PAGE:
The Carrarese Castle in Este, built to watch over the ancient walled city, is an imposing fortification, adorned with large towers and a long city wall, that testifies to the fundamentally important role played by the territory of Este during the Middle Ages.
On the raised side of the building stands the oldest heart of the castle, in a strategic position overlooking the entire settlement and, to the north-east, what was once the entrance to the fortress, a small castle known as Rocca del Soccorso. The keep, consisting of a circle of walls, houses the remains of a small church and the foundations of a square turret, most likely dating back to the period of the great invasions in the 6th century AD.
This structure was incorporated into a series of residences and defensive walls up until the mid-13th century, when the Marquis d'Este restored the castle to its former use as a defensive fortification.
The castle we see today was built in the 1340s by Ubertino da Carrara, Lord of Padua, on the remains of an earlier fortification destroyed by Ezzelino da Romano's troops in 1249. The first traces of a castrum, dating back to 1115, are connected to the jurisdictional and territorial defence power vested in the d'Este family. Between the 12th and 13th centuries, the d’Este family marquises extended the structure, building several curtain walls and residences.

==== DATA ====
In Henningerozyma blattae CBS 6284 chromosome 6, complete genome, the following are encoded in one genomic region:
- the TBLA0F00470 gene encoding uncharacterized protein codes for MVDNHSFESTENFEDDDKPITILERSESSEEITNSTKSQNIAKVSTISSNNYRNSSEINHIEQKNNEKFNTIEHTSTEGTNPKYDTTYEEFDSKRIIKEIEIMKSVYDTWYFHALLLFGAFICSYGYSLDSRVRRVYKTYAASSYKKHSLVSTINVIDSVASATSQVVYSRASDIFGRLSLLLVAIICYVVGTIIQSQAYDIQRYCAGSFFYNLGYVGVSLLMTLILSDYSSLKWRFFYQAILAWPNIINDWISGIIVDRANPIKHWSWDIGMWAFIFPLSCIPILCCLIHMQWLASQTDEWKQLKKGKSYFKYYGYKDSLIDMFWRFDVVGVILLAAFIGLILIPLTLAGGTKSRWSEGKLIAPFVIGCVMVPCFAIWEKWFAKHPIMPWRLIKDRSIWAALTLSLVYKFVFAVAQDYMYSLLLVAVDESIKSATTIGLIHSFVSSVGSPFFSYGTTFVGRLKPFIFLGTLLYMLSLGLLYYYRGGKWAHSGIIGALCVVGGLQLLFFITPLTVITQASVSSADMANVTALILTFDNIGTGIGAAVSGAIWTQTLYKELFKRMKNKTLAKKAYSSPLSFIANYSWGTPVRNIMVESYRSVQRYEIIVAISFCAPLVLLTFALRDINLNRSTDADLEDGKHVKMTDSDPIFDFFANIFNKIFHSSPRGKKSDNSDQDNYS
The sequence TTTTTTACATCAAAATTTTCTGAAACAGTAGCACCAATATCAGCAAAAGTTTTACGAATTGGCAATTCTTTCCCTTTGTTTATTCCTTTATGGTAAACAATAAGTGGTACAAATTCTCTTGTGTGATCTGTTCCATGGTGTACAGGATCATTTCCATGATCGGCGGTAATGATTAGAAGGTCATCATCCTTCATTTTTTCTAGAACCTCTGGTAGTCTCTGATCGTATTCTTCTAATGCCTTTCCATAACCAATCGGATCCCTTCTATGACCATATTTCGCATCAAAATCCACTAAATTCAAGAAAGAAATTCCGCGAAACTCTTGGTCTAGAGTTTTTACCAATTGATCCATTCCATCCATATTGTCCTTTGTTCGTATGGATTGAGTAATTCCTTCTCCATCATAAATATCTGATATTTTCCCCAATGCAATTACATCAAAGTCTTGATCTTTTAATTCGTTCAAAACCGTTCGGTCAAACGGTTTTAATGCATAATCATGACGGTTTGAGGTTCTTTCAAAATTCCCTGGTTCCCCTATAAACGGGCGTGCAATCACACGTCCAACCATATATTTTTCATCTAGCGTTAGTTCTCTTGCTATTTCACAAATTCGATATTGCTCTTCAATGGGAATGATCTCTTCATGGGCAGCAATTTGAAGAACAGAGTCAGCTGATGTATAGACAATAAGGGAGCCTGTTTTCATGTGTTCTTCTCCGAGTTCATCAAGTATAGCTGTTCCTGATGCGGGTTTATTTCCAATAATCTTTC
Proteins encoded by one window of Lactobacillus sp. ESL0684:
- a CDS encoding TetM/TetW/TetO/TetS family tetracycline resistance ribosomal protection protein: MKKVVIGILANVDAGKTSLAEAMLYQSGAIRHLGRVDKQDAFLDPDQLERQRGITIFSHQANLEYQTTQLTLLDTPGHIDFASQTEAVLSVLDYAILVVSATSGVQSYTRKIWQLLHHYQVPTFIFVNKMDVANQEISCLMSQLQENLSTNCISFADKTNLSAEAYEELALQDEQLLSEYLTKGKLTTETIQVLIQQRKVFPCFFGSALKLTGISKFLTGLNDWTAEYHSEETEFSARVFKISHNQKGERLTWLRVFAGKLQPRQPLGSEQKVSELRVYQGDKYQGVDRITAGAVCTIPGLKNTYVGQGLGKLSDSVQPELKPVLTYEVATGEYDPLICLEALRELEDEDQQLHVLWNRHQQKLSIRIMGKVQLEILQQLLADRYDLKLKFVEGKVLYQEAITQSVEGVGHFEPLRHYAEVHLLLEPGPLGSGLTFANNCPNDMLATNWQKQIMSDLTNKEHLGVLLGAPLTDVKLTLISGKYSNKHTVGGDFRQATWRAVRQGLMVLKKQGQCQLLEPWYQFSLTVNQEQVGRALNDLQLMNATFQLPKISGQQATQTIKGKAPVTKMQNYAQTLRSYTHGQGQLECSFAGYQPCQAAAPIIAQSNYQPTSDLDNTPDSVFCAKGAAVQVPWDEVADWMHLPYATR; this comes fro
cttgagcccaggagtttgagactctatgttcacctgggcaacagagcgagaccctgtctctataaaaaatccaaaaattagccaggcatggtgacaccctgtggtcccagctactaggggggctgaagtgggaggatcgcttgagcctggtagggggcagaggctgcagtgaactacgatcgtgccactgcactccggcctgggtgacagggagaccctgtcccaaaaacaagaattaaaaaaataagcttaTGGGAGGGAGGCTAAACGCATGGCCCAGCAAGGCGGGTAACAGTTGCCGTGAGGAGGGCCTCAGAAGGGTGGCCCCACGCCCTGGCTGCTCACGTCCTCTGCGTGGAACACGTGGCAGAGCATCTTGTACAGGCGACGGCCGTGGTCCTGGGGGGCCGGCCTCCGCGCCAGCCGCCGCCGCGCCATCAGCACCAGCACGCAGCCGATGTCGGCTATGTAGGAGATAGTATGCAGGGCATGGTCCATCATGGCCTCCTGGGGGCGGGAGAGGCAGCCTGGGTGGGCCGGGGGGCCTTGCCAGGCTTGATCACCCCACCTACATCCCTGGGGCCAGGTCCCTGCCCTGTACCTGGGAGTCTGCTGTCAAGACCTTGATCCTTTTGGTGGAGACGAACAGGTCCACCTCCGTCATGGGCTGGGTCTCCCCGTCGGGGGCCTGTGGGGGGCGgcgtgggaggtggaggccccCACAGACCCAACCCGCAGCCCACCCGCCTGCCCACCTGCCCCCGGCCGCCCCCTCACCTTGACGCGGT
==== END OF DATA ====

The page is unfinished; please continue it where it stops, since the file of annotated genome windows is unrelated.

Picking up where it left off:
The castle reached its heyday thanks to Azzo VI, who turned it into a centre of troubadour culture. Artists, poets and jesters were hosted at the court to sing the praises of the marquis and his beautiful daughter Beatrice. The fortunes of the castle changed abruptly due to the violent wars between the Guelphs, headed by the d’Este family, and the Ghibellines, who besieged and damaged the fortification several times.
In 1249, the castle was destroyed by Ezzelino III da Romano, who then proceeded to restore it. However, in 1294, the Paduans, by then the undisputed rulers of the territory, demolished it again. From 1339, when Ubertino da Carrara decided to rebuild it, the castle remained the property of the Carraresi until the early 15th century.
After the city surrendered to the Venetian Republic, an additional city wall was built to encompass the new urban centre of Este, which was already bordered by the Bisatto Canal. Having lost its military value, around 1570 the castle was purchased by the rich and powerful Venetian Mocenigo family, who built their palace on its southern side. Originally, the grandiose palace consisted of two identical buildings, which required some of the medieval towers to be demolished. However, the eastern wing was destroyed by fire in the 18th century.
In 1887, the Municipality of Este took ownership of the castle, opening the green spaces within the city walls and the surviving wing of Palazzo Mocenigo to the public. Today, the Carrarese castle serves as a majestic setting for the well-kept public gardens, opened in 1915, full of trees and centuries-old plants, while the rooms of Palazzo Mocenigo house the prestigious collections of the National Atestino Museum.